From Richard Zacks, best-selling author of Island of Vice andThe Pirate Hunter, a rich and lively account of how Mark Twain's late-life adventures abroad helped him recover from financial disaster and family tragedy - and revived his world-class sense of humor.
Mark Twain, the highest-paid writer in America in 1894, was also one of the nation's worst investors. "There are two times in a man's life when he should not speculate," he wrote. "When he can't afford it and when he can." The publishing company Twain owned was failing; his investment in a typesetting device was bleeding red ink. After losing hundreds of thousands of dollars back when a beer cost a nickel, he found himself neck-deep in debt. His heiress wife, Livy, took the setback hard. "I have a perfect horror and heart-sickness over it," she wrote. "I cannot get away from the feeling that business failure means disgrace."
But Twain vowed to Livy he would pay back every penny. And so, just when the 59-year-old, bushy-browed icon imagined that he would be settling into literary lionhood, telling jokes at gilded dinners, he forced himself to mount the "platform" again, embarking on a round-the-world stand-up comedy tour. No author had ever done that. He cherry-picked his best stories - such as stealing his first watermelon and buying a bucking bronco - and spun them into a 90-minute performance.
Twain trekked across the American West and onward by ship to the faraway lands of Australia, New Zealand, Tasmania, India, Ceylon, and South Africa. He rode an elephant twice and visited the Taj Mahal. He saw Zulus dancing and helped sort diamonds at the Kimberley mines. (He failed to slip away with a sparkly souvenir.) He played shuffleboard on cruise ships and battled captains for the right to smoke in peace. He complained that his wife and daughter made him shave and change his shirt every day.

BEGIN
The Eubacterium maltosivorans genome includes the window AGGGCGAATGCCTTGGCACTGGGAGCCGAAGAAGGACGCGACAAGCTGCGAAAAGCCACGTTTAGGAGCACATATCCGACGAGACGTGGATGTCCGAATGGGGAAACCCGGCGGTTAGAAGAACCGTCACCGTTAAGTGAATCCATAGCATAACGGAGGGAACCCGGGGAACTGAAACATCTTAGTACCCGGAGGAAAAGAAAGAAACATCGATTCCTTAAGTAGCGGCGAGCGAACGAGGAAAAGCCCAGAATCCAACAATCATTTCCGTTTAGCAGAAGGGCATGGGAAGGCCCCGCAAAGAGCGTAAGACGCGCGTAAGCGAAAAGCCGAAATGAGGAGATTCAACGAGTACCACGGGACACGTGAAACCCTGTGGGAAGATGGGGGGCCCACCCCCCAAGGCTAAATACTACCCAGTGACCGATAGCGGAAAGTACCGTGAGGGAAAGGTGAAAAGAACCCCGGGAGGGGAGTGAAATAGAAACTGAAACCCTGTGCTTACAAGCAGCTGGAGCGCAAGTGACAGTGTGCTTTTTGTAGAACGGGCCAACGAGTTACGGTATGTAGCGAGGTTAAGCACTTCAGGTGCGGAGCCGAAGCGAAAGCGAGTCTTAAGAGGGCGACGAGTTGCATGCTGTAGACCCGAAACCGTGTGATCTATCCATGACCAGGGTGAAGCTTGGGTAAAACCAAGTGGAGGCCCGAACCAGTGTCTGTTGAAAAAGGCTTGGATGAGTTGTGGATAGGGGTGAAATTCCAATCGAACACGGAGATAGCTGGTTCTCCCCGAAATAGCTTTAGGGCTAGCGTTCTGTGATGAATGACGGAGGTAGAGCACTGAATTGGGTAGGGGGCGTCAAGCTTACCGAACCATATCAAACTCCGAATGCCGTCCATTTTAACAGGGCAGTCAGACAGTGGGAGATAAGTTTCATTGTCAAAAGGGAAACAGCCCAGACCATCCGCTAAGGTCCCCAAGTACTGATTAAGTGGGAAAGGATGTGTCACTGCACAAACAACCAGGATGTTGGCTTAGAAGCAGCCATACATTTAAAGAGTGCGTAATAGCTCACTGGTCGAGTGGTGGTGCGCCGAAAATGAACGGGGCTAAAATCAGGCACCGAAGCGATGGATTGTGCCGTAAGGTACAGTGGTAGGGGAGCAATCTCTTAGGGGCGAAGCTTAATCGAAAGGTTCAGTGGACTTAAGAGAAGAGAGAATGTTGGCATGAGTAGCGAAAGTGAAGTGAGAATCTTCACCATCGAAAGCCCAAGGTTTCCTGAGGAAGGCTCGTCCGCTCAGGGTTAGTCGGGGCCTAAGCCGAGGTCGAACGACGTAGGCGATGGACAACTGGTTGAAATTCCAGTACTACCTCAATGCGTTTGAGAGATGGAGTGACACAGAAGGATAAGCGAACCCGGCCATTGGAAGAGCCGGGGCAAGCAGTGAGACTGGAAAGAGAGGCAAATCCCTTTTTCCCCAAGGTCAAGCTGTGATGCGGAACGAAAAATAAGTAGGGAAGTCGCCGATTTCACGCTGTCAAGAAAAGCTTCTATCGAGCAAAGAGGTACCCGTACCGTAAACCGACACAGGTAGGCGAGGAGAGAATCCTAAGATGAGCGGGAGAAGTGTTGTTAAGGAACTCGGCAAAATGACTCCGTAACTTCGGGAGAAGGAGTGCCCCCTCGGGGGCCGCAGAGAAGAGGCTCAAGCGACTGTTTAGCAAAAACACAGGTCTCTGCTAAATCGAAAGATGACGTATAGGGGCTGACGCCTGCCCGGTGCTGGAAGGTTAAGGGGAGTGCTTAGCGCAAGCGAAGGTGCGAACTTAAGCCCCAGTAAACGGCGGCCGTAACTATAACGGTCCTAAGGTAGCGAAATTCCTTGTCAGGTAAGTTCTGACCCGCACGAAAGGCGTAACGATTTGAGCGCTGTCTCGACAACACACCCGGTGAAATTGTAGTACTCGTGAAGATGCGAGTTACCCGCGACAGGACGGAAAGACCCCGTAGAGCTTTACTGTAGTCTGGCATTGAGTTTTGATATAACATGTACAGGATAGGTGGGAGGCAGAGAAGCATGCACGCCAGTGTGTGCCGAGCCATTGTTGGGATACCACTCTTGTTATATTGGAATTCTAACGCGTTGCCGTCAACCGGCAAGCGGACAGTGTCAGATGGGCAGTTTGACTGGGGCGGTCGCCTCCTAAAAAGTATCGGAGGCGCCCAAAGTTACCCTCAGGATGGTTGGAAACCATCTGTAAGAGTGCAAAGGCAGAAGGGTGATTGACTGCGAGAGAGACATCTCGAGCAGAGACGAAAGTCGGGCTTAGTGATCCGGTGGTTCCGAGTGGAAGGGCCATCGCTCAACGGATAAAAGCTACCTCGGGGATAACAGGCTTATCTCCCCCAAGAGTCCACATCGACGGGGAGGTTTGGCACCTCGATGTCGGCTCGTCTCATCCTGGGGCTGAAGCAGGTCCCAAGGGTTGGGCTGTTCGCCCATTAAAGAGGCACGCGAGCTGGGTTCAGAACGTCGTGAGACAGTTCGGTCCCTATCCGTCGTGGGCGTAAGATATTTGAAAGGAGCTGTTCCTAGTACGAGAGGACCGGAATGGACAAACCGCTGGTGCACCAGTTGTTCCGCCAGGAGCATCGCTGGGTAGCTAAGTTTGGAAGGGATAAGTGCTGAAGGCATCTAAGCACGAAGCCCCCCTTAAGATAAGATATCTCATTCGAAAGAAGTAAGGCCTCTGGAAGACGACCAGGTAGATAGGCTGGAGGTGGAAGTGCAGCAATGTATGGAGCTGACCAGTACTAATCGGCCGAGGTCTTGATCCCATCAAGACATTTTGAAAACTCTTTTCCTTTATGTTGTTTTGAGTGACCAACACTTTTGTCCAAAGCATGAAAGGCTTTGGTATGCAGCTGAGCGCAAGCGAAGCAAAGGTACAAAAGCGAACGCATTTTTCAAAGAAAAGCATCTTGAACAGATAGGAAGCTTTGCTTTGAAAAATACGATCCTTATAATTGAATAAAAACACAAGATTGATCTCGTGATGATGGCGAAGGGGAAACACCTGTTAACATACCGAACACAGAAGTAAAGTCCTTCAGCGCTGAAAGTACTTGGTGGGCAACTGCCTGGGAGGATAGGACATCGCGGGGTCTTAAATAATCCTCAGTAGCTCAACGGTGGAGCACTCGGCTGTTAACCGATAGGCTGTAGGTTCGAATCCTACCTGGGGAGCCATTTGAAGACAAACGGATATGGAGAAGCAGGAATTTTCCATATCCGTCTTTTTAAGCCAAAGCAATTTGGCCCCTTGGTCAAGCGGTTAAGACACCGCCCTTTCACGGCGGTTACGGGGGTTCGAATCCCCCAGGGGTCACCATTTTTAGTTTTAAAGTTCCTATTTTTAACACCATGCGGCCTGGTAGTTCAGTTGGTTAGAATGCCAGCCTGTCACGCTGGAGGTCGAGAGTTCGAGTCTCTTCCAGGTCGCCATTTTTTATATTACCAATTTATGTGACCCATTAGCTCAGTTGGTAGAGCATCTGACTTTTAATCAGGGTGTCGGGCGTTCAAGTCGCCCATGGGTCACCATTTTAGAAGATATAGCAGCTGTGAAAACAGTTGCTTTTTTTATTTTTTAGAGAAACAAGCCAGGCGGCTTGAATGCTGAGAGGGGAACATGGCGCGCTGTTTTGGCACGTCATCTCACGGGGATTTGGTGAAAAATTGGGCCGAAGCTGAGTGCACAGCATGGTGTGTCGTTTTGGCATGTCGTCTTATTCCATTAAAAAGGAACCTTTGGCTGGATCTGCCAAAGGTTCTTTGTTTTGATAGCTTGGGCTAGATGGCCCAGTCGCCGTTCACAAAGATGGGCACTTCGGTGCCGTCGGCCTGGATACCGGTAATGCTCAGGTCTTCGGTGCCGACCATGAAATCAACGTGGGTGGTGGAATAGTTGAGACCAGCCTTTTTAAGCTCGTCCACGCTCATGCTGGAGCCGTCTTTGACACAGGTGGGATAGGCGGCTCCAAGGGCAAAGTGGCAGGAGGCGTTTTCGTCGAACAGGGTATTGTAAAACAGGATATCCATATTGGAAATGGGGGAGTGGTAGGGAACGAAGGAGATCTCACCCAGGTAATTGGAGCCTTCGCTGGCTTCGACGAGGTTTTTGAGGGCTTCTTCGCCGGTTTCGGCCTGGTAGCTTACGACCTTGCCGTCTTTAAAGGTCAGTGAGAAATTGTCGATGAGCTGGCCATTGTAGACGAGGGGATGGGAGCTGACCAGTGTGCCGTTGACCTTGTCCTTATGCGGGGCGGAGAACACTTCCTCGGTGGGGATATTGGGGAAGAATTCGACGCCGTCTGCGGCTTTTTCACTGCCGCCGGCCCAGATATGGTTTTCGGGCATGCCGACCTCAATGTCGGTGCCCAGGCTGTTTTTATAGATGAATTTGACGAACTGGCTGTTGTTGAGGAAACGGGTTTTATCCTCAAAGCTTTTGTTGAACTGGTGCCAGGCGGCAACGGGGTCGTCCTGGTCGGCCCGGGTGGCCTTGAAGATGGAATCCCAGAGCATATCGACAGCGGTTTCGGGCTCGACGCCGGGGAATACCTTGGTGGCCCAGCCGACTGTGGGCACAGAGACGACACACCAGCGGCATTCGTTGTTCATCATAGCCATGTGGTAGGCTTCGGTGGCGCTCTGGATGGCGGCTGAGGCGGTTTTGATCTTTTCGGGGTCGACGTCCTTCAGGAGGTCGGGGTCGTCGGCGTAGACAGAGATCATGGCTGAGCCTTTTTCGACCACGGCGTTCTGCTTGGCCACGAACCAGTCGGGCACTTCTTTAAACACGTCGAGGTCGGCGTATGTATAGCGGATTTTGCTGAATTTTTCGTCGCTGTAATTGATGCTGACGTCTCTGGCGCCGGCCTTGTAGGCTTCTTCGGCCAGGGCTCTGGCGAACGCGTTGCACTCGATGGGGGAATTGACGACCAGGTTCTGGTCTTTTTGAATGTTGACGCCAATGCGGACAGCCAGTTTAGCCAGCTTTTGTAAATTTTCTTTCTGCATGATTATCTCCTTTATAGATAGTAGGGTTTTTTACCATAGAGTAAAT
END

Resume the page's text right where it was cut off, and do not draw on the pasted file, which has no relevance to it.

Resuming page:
The great American writer fought off numerous illnesses and travel nuisances to circle the globe and earn a huge payday and a tidal wave of applause. Word of his success, however, traveled slowly enough that one American newspaper reported that he had died penniless in London. That's when he famously quipped, "The report of my death was an exaggeration."
Throughout his quest, Twain was aided by cutthroat Standard Oil tycoon H. H. Rogers, with whom he had struck a deep friendship, and he was hindered by his own lawyer (and future secretary of state) Bainbridge Colby, whom he deemed "head idiot of this century".
In Chasing the Last Laugh, author Richard Zacks, drawing extensively on unpublished material in notebooks and letters from Berkeley's ongoing Mark Twain Project, chronicles a poignant chapter in the author's life - one that began in foolishness and bad choices but culminated in humor, hard-won wisdom, and ultimate triumph.
©2016 Richard Zacks (P)2016 Random House Audio
"[In] Chasing the Last Laugh, Richard Zacks' entertaining account of the international lecture tour Twain undertook in 1895 to pay his debts...Zacks' absorbingly detailed reconstructions of [Twain's] performances - the carefully honed timing, the shrewdly reworked and reshuffled greatest hits - will increase your appreciation of him as a show-biz craftsman.... Zacks packs page after page with the flavorful marvels he's culled from the writings of Twain and others." (Bookforum)
"[D]eeply entertaining.... Zacks' narrative is well-researched with rich detail and it will strike ardent Twain fans and history lovers as fresh and inspiring." (Publishers Weekly)
"An amusing, singular account of the world tour by the nation's most famous humorist.... [A] rollicking history perfect for Twain's countless fans." (Kirkus)
I am an avid eclectic reader.